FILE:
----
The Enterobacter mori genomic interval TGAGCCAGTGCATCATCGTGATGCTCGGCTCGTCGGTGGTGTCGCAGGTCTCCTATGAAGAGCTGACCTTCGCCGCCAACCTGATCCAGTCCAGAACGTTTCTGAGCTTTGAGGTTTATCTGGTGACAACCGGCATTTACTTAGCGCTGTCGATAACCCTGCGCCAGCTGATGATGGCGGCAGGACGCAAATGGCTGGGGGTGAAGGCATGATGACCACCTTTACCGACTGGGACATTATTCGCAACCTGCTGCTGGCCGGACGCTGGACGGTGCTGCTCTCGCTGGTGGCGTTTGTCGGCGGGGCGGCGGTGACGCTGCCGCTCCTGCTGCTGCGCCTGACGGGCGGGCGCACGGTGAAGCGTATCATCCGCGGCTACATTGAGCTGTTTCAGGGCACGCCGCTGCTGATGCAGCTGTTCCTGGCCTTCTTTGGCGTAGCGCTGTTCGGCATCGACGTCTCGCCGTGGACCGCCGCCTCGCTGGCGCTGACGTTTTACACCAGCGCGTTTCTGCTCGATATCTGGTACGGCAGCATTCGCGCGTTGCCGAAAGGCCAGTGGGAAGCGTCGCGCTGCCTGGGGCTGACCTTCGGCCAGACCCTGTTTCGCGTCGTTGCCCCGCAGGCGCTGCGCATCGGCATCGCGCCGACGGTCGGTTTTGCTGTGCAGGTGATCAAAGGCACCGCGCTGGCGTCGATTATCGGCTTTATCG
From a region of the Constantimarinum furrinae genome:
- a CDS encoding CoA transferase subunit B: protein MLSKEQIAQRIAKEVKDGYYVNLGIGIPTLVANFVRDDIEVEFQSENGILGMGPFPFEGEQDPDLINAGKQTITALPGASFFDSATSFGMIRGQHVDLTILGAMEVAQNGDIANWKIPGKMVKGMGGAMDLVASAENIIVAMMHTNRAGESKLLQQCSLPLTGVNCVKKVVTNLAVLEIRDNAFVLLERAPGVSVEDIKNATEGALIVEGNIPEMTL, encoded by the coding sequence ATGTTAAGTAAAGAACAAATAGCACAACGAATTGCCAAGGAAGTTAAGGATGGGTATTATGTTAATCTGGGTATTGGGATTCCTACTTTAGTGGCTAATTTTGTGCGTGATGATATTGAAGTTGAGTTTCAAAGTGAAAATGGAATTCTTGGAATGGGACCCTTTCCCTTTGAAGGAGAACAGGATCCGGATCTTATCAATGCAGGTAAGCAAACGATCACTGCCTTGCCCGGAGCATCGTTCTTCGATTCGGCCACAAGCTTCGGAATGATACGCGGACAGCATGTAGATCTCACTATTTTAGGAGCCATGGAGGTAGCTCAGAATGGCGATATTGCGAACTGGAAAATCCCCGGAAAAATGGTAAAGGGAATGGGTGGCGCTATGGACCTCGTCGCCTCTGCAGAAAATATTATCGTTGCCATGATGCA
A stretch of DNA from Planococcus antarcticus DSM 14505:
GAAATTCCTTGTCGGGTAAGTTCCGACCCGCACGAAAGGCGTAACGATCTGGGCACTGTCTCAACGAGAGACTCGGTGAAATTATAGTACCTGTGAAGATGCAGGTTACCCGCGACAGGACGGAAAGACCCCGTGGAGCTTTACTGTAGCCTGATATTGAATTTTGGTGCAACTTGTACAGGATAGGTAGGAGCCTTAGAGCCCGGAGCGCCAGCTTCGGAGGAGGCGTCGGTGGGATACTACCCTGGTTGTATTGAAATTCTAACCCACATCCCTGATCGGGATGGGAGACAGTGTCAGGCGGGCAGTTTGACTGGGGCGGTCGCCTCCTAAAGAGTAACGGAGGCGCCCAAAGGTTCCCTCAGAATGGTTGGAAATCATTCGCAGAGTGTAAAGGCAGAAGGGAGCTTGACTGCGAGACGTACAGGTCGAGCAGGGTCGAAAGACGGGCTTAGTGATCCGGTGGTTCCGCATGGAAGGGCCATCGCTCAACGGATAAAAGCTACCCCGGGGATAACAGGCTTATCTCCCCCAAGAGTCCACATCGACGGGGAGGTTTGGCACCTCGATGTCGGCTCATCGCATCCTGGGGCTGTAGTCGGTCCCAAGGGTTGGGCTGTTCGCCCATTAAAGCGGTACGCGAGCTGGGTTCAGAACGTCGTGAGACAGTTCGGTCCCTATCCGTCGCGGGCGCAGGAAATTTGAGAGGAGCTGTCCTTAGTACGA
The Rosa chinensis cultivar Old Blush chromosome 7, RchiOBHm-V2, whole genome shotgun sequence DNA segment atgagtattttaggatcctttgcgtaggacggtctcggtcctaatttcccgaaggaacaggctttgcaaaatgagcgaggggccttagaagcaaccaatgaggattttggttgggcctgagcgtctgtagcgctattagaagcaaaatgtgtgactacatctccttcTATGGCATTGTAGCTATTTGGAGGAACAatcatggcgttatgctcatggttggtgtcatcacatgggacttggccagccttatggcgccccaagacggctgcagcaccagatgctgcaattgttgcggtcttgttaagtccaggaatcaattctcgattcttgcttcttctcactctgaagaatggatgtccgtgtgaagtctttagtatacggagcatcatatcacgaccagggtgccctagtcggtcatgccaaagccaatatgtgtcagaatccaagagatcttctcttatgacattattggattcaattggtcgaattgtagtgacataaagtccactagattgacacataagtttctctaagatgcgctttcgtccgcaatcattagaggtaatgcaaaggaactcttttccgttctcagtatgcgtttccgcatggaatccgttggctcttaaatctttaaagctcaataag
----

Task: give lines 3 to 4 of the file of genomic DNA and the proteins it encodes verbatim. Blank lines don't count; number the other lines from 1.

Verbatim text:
- a CDS encoding CoA transferase subunit B: protein MLSKEQIAQRIAKEVKDGYYVNLGIGIPTLVANFVRDDIEVEFQSENGILGMGPFPFEGEQDPDLINAGKQTITALPGASFFDSATSFGMIRGQHVDLTILGAMEVAQNGDIANWKIPGKMVKGMGGAMDLVASAENIIVAMMHTNRAGESKLLQQCSLPLTGVNCVKKVVTNLAVLEIRDNAFVLLERAPGVSVEDIKNATEGALIVEGNIPEMTL, encoded by the coding sequence ATGTTAAGTAAAGAACAAATAGCACAACGAATTGCCAAGGAAGTTAAGGATGGGTATTATGTTAATCTGGGTATTGGGATTCCTACTTTAGTGGCTAATTTTGTGCGTGATGATATTGAAGTTGAGTTTCAAAGTGAAAATGGAATTCTTGGAATGGGACCCTTTCCCTTTGAAGGAGAACAGGATCCGGATCTTATCAATGCAGGTAAGCAAACGATCACTGCCTTGCCCGGAGCATCGTTCTTCGATTCGGCCACAAGCTTCGGAATGATACGCGGACAGCATGTAGATCTCACTATTTTAGGAGCCATGGAGGTAGCTCAGAATGGCGATATTGCGAACTGGAAAATCCCCGGAAAAATGGTAAAGGGAATGGGTGGCGCTATGGACCTCGTCGCCTCTGCAGAAAATATTATCGTTGCCATGATGCA
A stretch of DNA from Planococcus antarcticus DSM 14505: